Intravenous Infusion

“Drug administration through the intravenous route at a constant rate over a determined time interval”


When a drug is infused intravenously at a constant rate, a plateau concentration will be reached progressively (in the most frequent case of first order kinetics).

On starting the infusion, there is no drug in the body and therefore, no elimination. The amount of drug in the body then rises, but as the drug concentration increases, so does the rate of elimination. Thus, the rate of elimination will keep rising until it matches the rate of infusion. The amount of drug in the body is then constant and is said to have reached a steady state or plateau.

The factors affecting the steady state plasma drug concentration are:

  1. Infusion rate (Ro): The steady state drug concentration is proportional to the infusion rate. Thus, a higher infusion rate will result in a higher steady state plasma drug concentration.
  2. Clearance: Higher clearance of the drug will result in lower plasma drug concentration at plateau.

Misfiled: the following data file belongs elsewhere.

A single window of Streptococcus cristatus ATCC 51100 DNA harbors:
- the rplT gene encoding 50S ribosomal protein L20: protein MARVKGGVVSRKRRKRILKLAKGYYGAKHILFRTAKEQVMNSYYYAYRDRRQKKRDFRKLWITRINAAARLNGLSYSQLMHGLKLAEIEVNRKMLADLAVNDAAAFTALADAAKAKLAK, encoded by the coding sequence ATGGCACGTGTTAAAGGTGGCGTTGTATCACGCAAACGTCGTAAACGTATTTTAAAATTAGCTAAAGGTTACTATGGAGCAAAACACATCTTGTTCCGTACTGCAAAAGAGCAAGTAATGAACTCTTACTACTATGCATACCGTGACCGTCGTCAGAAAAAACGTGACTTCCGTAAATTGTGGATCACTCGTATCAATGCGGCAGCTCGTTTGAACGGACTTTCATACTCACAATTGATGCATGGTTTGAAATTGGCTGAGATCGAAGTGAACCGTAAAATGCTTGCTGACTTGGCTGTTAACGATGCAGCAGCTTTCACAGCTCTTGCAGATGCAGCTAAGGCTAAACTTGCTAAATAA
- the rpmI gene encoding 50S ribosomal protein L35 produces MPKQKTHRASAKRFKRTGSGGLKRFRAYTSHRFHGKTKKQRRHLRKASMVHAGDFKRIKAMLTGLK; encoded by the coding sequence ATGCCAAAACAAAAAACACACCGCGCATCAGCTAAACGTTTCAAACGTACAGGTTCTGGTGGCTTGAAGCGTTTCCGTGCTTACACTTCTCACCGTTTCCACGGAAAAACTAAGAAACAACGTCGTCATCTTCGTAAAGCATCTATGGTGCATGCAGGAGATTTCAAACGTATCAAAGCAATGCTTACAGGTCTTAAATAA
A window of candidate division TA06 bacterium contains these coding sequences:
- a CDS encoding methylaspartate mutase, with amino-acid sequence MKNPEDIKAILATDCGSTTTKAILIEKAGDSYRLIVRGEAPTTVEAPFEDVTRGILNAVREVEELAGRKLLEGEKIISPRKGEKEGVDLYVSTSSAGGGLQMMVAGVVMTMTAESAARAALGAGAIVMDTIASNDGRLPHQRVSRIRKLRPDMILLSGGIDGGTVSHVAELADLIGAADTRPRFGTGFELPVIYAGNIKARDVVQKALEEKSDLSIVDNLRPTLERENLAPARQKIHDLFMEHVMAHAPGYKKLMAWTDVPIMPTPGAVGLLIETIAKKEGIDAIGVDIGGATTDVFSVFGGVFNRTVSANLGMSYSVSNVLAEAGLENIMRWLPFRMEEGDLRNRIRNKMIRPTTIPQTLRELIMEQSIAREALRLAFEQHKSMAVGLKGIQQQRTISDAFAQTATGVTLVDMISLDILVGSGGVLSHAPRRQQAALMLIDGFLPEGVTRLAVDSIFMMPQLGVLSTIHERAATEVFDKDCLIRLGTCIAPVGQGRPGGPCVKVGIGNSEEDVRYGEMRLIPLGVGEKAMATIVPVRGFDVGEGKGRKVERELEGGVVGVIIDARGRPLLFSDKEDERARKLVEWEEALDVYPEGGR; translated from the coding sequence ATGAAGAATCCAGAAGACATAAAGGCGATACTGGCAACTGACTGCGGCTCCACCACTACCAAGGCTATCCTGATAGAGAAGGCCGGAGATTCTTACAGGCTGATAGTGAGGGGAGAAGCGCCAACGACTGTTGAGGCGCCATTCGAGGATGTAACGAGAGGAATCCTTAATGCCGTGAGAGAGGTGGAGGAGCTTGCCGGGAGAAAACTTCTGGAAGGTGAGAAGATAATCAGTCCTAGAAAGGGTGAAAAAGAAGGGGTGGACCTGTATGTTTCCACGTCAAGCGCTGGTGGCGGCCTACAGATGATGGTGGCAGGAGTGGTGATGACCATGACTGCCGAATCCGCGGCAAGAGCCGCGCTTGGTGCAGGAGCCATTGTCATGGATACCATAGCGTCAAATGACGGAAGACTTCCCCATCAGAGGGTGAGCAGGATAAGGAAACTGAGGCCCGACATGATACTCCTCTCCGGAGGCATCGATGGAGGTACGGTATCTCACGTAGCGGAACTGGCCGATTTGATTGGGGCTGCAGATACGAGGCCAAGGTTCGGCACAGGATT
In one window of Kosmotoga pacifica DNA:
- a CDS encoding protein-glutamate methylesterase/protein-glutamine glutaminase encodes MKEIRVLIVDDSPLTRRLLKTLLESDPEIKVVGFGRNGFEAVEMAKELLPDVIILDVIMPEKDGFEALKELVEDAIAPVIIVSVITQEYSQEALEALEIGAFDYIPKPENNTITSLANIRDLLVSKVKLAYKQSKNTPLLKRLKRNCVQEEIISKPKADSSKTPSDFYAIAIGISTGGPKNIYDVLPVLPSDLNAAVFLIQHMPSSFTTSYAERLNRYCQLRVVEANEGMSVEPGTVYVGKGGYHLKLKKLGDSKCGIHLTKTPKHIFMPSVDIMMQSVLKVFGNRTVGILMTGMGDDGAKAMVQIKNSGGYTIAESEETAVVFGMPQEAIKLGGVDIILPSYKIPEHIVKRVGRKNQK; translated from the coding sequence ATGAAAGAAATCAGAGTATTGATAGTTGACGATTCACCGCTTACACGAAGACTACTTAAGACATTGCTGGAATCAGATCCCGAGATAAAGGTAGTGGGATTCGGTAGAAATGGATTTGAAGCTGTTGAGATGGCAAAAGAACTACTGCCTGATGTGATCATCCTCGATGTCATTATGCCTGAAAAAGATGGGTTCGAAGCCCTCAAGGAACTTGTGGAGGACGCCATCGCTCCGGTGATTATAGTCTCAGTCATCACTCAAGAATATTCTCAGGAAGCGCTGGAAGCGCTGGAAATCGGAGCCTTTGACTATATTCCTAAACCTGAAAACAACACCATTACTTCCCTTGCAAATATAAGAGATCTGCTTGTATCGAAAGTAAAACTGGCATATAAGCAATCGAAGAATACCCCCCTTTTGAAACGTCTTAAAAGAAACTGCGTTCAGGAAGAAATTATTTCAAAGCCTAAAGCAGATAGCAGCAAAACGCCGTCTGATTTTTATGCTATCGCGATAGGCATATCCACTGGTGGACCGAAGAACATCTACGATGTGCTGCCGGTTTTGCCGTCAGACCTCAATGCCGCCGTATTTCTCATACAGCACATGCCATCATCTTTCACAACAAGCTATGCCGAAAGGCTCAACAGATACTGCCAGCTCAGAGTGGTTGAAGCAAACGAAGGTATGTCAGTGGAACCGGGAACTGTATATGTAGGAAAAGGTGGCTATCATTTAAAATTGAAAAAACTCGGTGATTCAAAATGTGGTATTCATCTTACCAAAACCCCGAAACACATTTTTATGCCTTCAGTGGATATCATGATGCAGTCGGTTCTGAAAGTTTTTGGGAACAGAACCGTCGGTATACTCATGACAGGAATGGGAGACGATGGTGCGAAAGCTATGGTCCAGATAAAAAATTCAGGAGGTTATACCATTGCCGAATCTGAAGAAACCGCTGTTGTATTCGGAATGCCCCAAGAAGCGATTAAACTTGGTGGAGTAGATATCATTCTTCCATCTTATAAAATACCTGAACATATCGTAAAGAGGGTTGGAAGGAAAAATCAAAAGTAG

The time to reach the plateau is determined by the elimination half-life of the drug, which results from clearance and volume of distribution. Thus, the Vd does not influence the steady state concentration but merely the time required to approach the plateau. After 4 elimination half-lives the drug plasma concentration is 93,75% of the steady state plasma concentration. Likewise, when changing infusion rates, the time required to reach the new steady state also depends on the half-life of the drug.

When stopping an iv infusion, the decline in plasma drug concentration follows an exponential curve, as after an iv bolus injection of the drug.

Clinical implications

The constant rate infusion regimen is used to ensure a constant exposure to the drug over a prolonged time. The drug infusion rate must be adapted to the patient’s clearance in order to have the concentration reach a therapeutic target.

Chart Pharmacokinetics

Related terms

Ro: rate of constant intravenous infusion, mg/h.

tinf: infusion duration, h.

IV bolus dose: In some situations, steady state plasma concentration must be reached more rapidly. An iv bolus dose is then administered. The plasma drug concentration is then equal to the sum of the concentrations resulting from iv bolus and iv infusion.


Css is the drug plasma concentration at steady state. Css can be determined by the equation:

$$C_{ss}={Ro \over CL}$$

Ro = Rate of constant intravenous infusion (mg/h)

CL = Clearance

During the infusion, the equation of the plasma concentration-time curve is:


λ = elimination constant rate = CL/Vd

t = time

Vd = Volume of distribution

At the end of the infusion, the equation of the exponential decrease in plasma concetration is :